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Lyft Reaches Settlement With Justice Department Over Accessibility for Disabled Riders

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What happened: Lyft has reached a settlement agreement with the U.S. Department of Justice over allegations its drivers refused rides to people who used foldable walkers and wheelchairs, in violation of the Americans with Disabilities Act.

The settlement agreement will now ensure that individuals with disabilities who use collapsible mobility devices will have equal access to Lyft rides.

The Department of Justice launched the investigation after a Los Angeles man who uses a wheelchair filed at least a dozen complaints about drivers that he was rudely treated or denied rides. The San Francisco-based company will pay damages between $4,000 and $30,000 to four people with disabilities, and pay a civil penalty of $40,000.

We’re glad that through this agreement, we will continue improving our policies and making it easier for people with foldable wheelchairs and other collapsible mobility devices to get around using Lyft. Lyft is committed to maintaining an inclusive and welcoming community. — Lyft

The Frontlines: The Americans with Disabilities Act (ADA) was passed into law in 1990, and makes discrimination against anyone with a disability, in all aspects of public life, illegal. That important legislation also includes transportation and accessibility.

  • People with disabilities have repeatedly sued companies such as Lyft and Uber for discrimination and violating the ADA.
  • Lyft’s competitor, Uber, has also faced its own share of lawsuits because riders with wheelchairs were denied transportation.
  • In addition to people with mobility devices being turned away from rides, those who rely on a service animal have also reportedly been denied rides from drivers

A Mighty Voice: Our contributor, Erin Migdol, asked the Mighty community to share something they wish drivers knew about their disabled passengers, and posted some of the responses in this article. “People with disabilities don’t use mobility aids ‘just for fun’ or because they want to watch you put it in the car. They need these devices, and a driver’s pleasant attitude and willingness to accommodate them (which they are required to do) will go a long way in helping them feel more supported and safe.”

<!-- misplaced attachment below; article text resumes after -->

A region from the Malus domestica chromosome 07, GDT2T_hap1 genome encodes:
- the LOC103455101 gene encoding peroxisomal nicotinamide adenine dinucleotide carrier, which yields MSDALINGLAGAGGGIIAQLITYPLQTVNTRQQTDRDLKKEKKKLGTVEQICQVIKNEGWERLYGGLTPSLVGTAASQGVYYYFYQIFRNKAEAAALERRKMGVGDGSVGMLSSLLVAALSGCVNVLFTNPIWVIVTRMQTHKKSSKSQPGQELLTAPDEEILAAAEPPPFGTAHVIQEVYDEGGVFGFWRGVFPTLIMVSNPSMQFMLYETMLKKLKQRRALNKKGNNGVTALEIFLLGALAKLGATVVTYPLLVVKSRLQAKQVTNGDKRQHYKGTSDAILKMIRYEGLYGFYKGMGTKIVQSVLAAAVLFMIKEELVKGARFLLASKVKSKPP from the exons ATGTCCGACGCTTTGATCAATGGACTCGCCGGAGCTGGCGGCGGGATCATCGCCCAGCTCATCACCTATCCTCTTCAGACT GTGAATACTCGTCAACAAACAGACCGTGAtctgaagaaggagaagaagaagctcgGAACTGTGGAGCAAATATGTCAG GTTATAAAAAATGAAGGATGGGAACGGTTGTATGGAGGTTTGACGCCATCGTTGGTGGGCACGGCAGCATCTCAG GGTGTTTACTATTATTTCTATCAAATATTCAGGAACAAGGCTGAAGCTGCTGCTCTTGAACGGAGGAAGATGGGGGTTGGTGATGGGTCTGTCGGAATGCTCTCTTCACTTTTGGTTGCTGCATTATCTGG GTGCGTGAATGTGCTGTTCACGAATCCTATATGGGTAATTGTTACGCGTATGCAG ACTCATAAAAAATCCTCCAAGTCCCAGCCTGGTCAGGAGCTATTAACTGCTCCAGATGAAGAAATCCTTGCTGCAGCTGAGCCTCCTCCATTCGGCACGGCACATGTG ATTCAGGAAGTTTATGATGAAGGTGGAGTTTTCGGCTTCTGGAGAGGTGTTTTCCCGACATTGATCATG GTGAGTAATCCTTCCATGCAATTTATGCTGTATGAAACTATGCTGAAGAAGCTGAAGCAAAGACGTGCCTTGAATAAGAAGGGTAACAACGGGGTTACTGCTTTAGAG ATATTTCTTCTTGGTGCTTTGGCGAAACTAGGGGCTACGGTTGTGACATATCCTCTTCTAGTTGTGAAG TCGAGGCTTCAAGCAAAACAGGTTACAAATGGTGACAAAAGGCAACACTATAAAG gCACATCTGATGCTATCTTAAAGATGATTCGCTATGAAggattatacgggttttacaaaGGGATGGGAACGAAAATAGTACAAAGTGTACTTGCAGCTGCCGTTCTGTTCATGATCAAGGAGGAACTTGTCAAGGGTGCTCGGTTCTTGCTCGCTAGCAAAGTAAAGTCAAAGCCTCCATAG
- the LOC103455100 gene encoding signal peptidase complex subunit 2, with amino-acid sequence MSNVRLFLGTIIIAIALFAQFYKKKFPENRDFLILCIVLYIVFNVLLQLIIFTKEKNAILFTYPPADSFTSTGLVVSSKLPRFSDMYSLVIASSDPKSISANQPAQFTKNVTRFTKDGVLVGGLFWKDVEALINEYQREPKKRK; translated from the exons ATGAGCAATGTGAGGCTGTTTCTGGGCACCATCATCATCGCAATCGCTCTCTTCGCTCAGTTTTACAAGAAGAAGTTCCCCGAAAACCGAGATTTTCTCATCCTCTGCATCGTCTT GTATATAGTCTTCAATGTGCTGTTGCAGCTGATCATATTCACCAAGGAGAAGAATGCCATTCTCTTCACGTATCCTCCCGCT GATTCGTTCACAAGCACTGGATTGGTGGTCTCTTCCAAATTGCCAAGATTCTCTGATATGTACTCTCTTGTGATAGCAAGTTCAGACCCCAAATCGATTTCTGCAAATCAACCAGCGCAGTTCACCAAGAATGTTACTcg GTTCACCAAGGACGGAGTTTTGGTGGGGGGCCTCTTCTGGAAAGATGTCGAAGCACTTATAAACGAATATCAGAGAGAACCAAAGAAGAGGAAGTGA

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From Our Community:

Mighty thought from Bri Crofton that says: Lyft seriously needs to bring their accessibility into the 21st century. First, when you turn on the "wheelchair accessible" option in the app settings, drivers are not notified that an accessible ride has been requested. We've been late for appointments several times because a driver didn't know that we needed an accessible ride or was going to show up in a huge truck or SUV, which my spouse can not get into. The entire reason that we use Lyft, instead of the transportation services for which AJ has been approved after having multiple strokes, is that those services are so unreliable and do not operate as if they value the time and energy of their users. Just two missed appointments without proper notice could get them discharged from either of the clinics where they're currently being treated.

Add your voice:

A banner promoting The Mighty's new Adaptable Travelers group on The Mighty mobile app. The banner reads, Do you love to explore? Adaptable Travelers is for anyone who has a passion for travel and has found ways to accommodate their health as they adventure. Click to join.

Other things to know: Ride-sharing services such as Lyft or Uber should be pleasant experiences for riders and drivers. But there does need to be more awareness surrounding riders of all public transportation and with all types of disabilities.

What’s next: As part of the agreement, Lyft will revise its policies to clarify that drivers must assist disabled people with wheelchairs, scooters and walkers. The company must communicate these policies to current and new drivers, updating them four times a year. Lyft is also ordered to provide the Department of Justice with biannual written reports about its ADA compliance efforts over the next three years.

Header image via Thought Catalog on Unsplash

Originally published: June 25, 2020
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